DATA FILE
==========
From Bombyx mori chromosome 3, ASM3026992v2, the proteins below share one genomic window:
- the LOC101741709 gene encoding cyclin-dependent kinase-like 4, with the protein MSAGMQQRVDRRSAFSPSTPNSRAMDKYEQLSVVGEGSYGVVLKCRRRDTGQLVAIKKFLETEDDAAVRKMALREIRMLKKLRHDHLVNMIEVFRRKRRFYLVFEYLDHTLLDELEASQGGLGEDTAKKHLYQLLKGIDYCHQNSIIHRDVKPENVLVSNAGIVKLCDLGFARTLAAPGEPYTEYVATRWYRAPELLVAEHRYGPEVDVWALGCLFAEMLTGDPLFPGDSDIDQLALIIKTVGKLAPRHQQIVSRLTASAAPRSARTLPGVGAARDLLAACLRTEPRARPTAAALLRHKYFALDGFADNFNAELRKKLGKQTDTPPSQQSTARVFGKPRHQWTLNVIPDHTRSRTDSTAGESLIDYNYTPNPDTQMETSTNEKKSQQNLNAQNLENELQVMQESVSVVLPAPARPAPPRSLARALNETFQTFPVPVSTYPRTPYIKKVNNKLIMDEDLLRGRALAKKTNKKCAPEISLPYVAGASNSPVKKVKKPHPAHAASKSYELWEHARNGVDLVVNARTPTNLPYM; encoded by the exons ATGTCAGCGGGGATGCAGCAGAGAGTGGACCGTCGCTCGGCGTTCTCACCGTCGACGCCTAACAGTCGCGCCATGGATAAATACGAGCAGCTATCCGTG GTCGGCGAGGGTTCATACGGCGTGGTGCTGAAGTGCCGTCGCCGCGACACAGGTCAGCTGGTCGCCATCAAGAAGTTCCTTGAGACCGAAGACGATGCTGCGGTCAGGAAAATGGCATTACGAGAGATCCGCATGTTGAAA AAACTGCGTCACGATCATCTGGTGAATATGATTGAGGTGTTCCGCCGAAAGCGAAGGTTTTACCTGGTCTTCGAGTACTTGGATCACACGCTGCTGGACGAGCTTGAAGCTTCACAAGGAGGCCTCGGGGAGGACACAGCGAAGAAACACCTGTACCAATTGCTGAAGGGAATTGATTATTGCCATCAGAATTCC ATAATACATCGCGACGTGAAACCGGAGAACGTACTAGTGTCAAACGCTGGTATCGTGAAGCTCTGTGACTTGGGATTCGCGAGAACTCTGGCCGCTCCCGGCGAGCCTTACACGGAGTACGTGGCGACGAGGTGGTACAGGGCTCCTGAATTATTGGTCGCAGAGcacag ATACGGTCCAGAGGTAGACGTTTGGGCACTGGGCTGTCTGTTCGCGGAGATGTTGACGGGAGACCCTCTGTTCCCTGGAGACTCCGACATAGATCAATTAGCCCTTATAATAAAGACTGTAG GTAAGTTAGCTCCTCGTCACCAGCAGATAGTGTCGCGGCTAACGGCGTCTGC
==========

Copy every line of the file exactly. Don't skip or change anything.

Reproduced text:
From Bombyx mori chromosome 3, ASM3026992v2, the proteins below share one genomic window:
- the LOC101741709 gene encoding cyclin-dependent kinase-like 4, with the protein MSAGMQQRVDRRSAFSPSTPNSRAMDKYEQLSVVGEGSYGVVLKCRRRDTGQLVAIKKFLETEDDAAVRKMALREIRMLKKLRHDHLVNMIEVFRRKRRFYLVFEYLDHTLLDELEASQGGLGEDTAKKHLYQLLKGIDYCHQNSIIHRDVKPENVLVSNAGIVKLCDLGFARTLAAPGEPYTEYVATRWYRAPELLVAEHRYGPEVDVWALGCLFAEMLTGDPLFPGDSDIDQLALIIKTVGKLAPRHQQIVSRLTASAAPRSARTLPGVGAARDLLAACLRTEPRARPTAAALLRHKYFALDGFADNFNAELRKKLGKQTDTPPSQQSTARVFGKPRHQWTLNVIPDHTRSRTDSTAGESLIDYNYTPNPDTQMETSTNEKKSQQNLNAQNLENELQVMQESVSVVLPAPARPAPPRSLARALNETFQTFPVPVSTYPRTPYIKKVNNKLIMDEDLLRGRALAKKTNKKCAPEISLPYVAGASNSPVKKVKKPHPAHAASKSYELWEHARNGVDLVVNARTPTNLPYM; encoded by the exons ATGTCAGCGGGGATGCAGCAGAGAGTGGACCGTCGCTCGGCGTTCTCACCGTCGACGCCTAACAGTCGCGCCATGGATAAATACGAGCAGCTATCCGTG GTCGGCGAGGGTTCATACGGCGTGGTGCTGAAGTGCCGTCGCCGCGACACAGGTCAGCTGGTCGCCATCAAGAAGTTCCTTGAGACCGAAGACGATGCTGCGGTCAGGAAAATGGCATTACGAGAGATCCGCATGTTGAAA AAACTGCGTCACGATCATCTGGTGAATATGATTGAGGTGTTCCGCCGAAAGCGAAGGTTTTACCTGGTCTTCGAGTACTTGGATCACACGCTGCTGGACGAGCTTGAAGCTTCACAAGGAGGCCTCGGGGAGGACACAGCGAAGAAACACCTGTACCAATTGCTGAAGGGAATTGATTATTGCCATCAGAATTCC ATAATACATCGCGACGTGAAACCGGAGAACGTACTAGTGTCAAACGCTGGTATCGTGAAGCTCTGTGACTTGGGATTCGCGAGAACTCTGGCCGCTCCCGGCGAGCCTTACACGGAGTACGTGGCGACGAGGTGGTACAGGGCTCCTGAATTATTGGTCGCAGAGcacag ATACGGTCCAGAGGTAGACGTTTGGGCACTGGGCTGTCTGTTCGCGGAGATGTTGACGGGAGACCCTCTGTTCCCTGGAGACTCCGACATAGATCAATTAGCCCTTATAATAAAGACTGTAG GTAAGTTAGCTCCTCGTCACCAGCAGATAGTGTCGCGGCTAACGGCGTCTGC